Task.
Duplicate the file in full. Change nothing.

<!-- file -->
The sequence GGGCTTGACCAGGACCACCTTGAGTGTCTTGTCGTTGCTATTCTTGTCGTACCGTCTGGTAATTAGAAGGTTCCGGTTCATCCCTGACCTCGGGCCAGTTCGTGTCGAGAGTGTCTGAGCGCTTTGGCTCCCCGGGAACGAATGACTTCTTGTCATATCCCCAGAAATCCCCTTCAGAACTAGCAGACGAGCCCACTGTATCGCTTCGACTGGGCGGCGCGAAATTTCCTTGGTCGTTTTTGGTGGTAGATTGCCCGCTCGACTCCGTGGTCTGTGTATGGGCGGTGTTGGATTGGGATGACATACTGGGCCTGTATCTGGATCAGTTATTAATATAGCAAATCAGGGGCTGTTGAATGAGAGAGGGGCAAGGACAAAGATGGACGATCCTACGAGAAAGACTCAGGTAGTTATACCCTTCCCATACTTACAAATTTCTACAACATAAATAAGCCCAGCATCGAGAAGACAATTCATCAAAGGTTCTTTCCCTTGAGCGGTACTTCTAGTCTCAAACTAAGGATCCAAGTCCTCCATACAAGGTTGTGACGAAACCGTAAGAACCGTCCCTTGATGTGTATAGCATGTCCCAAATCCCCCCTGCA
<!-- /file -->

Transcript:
The sequence GGGCTTGACCAGGACCACCTTGAGTGTCTTGTCGTTGCTATTCTTGTCGTACCGTCTGGTAATTAGAAGGTTCCGGTTCATCCCTGACCTCGGGCCAGTTCGTGTCGAGAGTGTCTGAGCGCTTTGGCTCCCCGGGAACGAATGACTTCTTGTCATATCCCCAGAAATCCCCTTCAGAACTAGCAGACGAGCCCACTGTATCGCTTCGACTGGGCGGCGCGAAATTTCCTTGGTCGTTTTTGGTGGTAGATTGCCCGCTCGACTCCGTGGTCTGTGTATGGGCGGTGTTGGATTGGGATGACATACTGGGCCTGTATCTGGATCAGTTATTAATATAGCAAATCAGGGGCTGTTGAATGAGAGAGGGGCAAGGACAAAGATGGACGATCCTACGAGAAAGACTCAGGTAGTTATACCCTTCCCATACTTACAAATTTCTACAACATAAATAAGCCCAGCATCGAGAAGACAATTCATCAAAGGTTCTTTCCCTTGAGCGGTACTTCTAGTCTCAAACTAAGGATCCAAGTCCTCCATACAAGGTTGTGACGAAACCGTAAGAACCGTCCCTTGATGTGTATAGCATGTCCCAAATCCCCCCTGCA